Anticipatory Repudiation of a Contract

Before either party to a ontract has a duty to perform, one of the parties may refuse to perform his contractual obligations

Discharge by Rescission

For mutual rescission to take place, the parties must make another contract

Discharge by Novation

The process of novation substitutes a third party for one of the original parties

The requirements of a novation

1. The existence of a previous, valid obligation
2. Agreement by all of the parties to a new contract
3. The extinguishing of the old obligation (discharge of the prior party)
4. A new, valid contract

Discharge by Accord and Satisfaction

The parties agree to accept performance different from the performance originally promised.


An executory contract (one that has not yet been performed) to perform some act to satifsfy an existing contractual duty that is not yet discharged

Contract Alteration

The law allows an innocent party to be discharged when one party has materially altered a written contract without their knowledge or consent

Statutes of Limitations

Limit the period during which a party can sue on a particular cause of action


A proceeding in bankruptcy attempts to allocate the debtor's assets to the creditors in a fair and equitable fashion

Impossibility of Performance

After a contract has been made, performance may become impossible in an objective sense.

Grounds for discharge by impossiblilty of performance

1. When a party whose personal perfomance is essential to the completion of the contract dies or becomes incapacitated prior to performance
2. When the specific subject matter of the contract is destroyed.
3. When a change in the law renders performance illegal.

Commercial Impracticability

Courts may excuse parties from their performance obligations when the performance becomes much more difficult or expensive

Frustration of Purpose

In principle, a contract will be discharged if supervening circumstances make it impossilbe to attain the purpose both parties had in mind when making the contract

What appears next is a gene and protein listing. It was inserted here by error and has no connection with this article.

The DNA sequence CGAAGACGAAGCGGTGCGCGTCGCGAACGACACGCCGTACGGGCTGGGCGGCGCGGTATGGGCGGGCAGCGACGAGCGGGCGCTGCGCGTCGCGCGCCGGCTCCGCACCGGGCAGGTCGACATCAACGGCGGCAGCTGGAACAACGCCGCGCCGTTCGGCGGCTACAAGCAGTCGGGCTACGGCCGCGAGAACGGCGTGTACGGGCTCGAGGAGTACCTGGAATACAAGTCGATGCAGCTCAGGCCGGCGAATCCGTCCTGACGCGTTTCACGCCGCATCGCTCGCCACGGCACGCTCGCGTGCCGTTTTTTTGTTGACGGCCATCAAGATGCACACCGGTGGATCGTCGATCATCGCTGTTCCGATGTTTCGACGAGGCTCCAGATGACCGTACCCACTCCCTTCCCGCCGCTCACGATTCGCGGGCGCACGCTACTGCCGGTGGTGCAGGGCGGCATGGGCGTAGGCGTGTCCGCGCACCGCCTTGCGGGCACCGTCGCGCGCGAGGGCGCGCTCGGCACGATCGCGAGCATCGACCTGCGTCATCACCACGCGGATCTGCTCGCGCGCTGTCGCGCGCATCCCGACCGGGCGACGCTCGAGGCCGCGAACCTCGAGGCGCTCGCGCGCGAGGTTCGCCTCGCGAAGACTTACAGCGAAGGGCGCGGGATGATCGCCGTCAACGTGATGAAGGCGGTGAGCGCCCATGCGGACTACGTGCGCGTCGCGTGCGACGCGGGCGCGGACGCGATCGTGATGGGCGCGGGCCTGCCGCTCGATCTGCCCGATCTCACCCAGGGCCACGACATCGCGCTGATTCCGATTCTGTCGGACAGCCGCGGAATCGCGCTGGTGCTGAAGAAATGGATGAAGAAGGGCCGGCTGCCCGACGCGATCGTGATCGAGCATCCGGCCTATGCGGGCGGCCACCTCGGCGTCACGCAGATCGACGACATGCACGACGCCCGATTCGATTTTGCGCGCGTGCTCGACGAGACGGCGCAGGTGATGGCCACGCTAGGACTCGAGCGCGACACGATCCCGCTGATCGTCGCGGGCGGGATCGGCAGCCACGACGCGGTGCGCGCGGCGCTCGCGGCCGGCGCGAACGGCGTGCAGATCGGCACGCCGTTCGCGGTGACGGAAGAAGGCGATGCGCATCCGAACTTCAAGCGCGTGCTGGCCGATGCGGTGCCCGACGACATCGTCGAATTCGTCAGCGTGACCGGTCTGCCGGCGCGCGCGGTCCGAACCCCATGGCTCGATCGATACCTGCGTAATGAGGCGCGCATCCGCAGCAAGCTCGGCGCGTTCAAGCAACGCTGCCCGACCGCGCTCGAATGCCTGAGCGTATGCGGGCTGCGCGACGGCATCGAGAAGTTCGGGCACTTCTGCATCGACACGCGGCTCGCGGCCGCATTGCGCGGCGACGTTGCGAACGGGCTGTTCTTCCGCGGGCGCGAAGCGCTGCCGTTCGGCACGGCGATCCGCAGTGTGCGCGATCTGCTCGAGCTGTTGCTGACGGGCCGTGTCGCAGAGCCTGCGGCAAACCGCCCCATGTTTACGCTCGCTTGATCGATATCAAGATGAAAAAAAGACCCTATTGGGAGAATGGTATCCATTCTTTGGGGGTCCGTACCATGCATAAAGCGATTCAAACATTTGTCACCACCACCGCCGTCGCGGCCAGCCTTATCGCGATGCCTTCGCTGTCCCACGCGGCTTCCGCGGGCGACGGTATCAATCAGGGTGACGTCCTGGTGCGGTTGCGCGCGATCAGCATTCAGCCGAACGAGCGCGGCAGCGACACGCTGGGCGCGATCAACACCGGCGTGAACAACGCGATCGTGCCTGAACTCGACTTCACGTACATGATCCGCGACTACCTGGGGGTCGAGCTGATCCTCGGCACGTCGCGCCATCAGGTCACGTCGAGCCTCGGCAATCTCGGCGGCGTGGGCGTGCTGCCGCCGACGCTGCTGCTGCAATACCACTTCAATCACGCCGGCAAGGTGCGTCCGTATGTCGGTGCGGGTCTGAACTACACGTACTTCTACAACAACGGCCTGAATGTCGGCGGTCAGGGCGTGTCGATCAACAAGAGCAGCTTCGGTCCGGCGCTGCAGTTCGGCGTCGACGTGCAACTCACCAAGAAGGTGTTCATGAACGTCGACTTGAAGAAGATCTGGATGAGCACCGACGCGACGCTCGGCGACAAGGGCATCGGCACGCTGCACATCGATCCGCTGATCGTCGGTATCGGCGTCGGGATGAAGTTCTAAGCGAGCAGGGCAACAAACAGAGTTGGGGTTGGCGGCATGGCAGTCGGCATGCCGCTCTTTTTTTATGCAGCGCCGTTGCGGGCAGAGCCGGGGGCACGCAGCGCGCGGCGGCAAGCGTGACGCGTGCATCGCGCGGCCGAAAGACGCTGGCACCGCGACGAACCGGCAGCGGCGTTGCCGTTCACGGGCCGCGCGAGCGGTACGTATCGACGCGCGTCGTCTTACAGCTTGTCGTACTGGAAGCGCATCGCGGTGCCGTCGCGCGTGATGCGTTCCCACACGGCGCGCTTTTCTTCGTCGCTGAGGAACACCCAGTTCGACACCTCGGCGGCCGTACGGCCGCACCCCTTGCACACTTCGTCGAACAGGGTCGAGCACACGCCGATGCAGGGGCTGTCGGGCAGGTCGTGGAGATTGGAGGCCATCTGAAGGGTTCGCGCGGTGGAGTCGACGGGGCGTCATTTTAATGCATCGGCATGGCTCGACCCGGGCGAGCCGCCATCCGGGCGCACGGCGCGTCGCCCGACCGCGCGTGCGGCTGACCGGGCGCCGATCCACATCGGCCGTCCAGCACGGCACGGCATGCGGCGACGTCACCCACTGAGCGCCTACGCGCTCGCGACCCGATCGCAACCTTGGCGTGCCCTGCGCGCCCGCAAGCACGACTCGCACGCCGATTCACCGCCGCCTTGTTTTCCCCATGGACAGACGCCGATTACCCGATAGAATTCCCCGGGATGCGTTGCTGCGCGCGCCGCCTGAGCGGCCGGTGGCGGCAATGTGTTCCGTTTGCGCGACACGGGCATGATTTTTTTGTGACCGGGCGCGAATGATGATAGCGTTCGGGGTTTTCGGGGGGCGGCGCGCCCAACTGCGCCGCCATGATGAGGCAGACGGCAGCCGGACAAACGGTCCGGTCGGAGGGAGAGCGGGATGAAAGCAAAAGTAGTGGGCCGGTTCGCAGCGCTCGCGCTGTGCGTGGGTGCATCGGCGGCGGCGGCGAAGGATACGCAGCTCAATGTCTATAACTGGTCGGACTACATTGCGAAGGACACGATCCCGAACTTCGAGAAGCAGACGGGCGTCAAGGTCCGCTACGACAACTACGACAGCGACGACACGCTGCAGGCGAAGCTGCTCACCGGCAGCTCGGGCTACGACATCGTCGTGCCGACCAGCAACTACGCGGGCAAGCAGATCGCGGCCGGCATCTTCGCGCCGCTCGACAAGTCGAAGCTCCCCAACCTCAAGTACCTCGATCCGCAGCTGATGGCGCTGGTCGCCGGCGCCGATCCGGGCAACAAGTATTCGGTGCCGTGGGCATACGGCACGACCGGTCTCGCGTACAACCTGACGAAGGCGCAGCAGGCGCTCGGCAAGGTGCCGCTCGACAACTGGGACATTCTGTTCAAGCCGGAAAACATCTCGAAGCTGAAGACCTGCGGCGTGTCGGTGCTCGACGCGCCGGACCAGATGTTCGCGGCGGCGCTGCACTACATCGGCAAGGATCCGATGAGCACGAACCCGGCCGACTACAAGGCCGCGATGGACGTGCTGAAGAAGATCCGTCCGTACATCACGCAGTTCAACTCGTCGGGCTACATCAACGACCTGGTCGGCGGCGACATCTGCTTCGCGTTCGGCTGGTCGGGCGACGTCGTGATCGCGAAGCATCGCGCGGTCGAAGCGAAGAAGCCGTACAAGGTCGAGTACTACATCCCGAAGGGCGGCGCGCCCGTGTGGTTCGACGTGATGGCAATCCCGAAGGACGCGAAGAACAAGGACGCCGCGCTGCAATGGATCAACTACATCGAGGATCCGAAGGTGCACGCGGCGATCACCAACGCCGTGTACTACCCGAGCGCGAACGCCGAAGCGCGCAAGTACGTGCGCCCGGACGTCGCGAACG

Damages (Types)

1. Compensatory (to cover direct losses and costs)
2. Consequential (to cover indirect and foreseeable losses)
3. Punitive (to punish and deter wrongdoing)
4. Nominal (to recognize wrongdoing when no monetary loss is shown)


Is an equitable remedy used when the parties have imperfectly expressed their agreement in writing

Requirements of Quasi Contract

1. The party conferred a benefit on the other party.
2. The party conferred the benefit with the reasonable expectation.
3. The party did not act as a voluteer in conferring the benefit.
4. The party receiving the benefit would be unjustly enriched by retaining the benefit without paying for it.

Online Agreements Should Include

1. A clause that clearly indicates what constitures the buyer's agreement to the terms of the offer, such as a box containing the word "I accept" that the buyer can lik on to indicate acceptance.
2. A provision specifying how payment for the goods (including any applicable taxes) must be made.
3. A statement of the seller's refund and return policies.
4. Disclaimers of liability for certain uses of the goods. For example, an online seller of business forms may add a disclaimer that the seller does not accept responsibility for the buyer's reliance on the forms rather than on an
5. A provision specifying the remedies available to the buyer if the goods are found to be defective or if the contract is otherwise breached. Any limitation of remedies should be clearly spelled out.
6. A statement indicating how the seller will use the information gathered about the buyer.
7. Provisions relating to dispute settlement, such as an arbitration clause, a choice-of-law clause, or a forum-selection clause

Forum-Selection Clause

Indicates the forum, or location, for the resolution of any dispute arising under the contract

Click-On Agreements

Also referred to as "click-on license or click-wrap agreement

Shrink-Wrap Agreement

An agreement whose terms are expressed inside a box in which the goods are packaged

Browse-Wrap Terms

Do not require an internet use to assent tot he terms before, say, downloading or using certain software.


an electronic sound, symbol, or process attached to or logically associated with a record and executed or adopted by a person with the intent to sign the record

Partnering Agreement

A seller and a buyer who frequently do business with each other agree in advance on the terms and conditions that will apply to all transactions subsequently conducted electronically


The Uniform Electronic Transactions Act, adopted at least in part, by forty-eight states. The UETA declares that a signature may not be denied legal effect or enforceability solely because it is in electronic form.

The E-SIGN Act of 2002

refers explicitly to the UETA and provides that if a state has enacted the uniform version of the UETA, it is not preempted by the E-SIGN Act


In electronic transactions, attribution refers to the procedures that may be used to ensure that the person sending an electronic record is the same person whose
e-signature accompanies the record.


If existing state law requires a document to be notarized, the UETA provides that this requirement is satiffied by the electronic signature of a notary public or other person authorized to verify signatures.